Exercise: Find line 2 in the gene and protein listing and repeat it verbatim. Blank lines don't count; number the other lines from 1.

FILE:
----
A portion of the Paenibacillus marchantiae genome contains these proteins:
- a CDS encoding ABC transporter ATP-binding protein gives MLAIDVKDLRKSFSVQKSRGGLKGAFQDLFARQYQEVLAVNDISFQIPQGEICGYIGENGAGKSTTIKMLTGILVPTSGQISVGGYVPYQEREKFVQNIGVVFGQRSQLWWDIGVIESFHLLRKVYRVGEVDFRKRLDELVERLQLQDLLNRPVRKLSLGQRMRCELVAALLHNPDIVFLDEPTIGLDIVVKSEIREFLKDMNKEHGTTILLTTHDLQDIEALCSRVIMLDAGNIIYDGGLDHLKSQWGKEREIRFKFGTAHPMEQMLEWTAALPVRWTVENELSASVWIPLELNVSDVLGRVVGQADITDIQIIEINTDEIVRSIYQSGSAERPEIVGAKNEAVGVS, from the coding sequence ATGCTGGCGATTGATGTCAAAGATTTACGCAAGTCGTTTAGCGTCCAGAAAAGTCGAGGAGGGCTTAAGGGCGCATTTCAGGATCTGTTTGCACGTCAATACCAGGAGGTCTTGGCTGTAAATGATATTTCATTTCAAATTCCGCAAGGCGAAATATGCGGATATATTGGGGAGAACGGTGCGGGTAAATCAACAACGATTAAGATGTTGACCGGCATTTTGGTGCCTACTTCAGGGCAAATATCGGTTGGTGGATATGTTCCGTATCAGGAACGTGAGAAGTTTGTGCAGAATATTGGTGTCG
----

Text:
- a CDS encoding ABC transporter ATP-binding protein gives MLAIDVKDLRKSFSVQKSRGGLKGAFQDLFARQYQEVLAVNDISFQIPQGEICGYIGENGAGKSTTIKMLTGILVPTSGQISVGGYVPYQEREKFVQNIGVVFGQRSQLWWDIGVIESFHLLRKVYRVGEVDFRKRLDELVERLQLQDLLNRPVRKLSLGQRMRCELVAALLHNPDIVFLDEPTIGLDIVVKSEIREFLKDMNKEHGTTILLTTHDLQDIEALCSRVIMLDAGNIIYDGGLDHLKSQWGKEREIRFKFGTAHPMEQMLEWTAALPVRWTVENELSASVWIPLELNVSDVLGRVVGQADITDIQIIEINTDEIVRSIYQSGSAERPEIVGAKNEAVGVS, from the coding sequence ATGCTGGCGATTGATGTCAAAGATTTACGCAAGTCGTTTAGCGTCCAGAAAAGTCGAGGAGGGCTTAAGGGCGCATTTCAGGATCTGTTTGCACGTCAATACCAGGAGGTCTTGGCTGTAAATGATATTTCATTTCAAATTCCGCAAGGCGAAATATGCGGATATATTGGGGAGAACGGTGCGGGTAAATCAACAACGATTAAGATGTTGACCGGCATTTTGGTGCCTACTTCAGGGCAAATATCGGTTGGTGGATATGTTCCGTATCAGGAACGTGAGAAGTTTGTGCAGAATATTGGTGTCG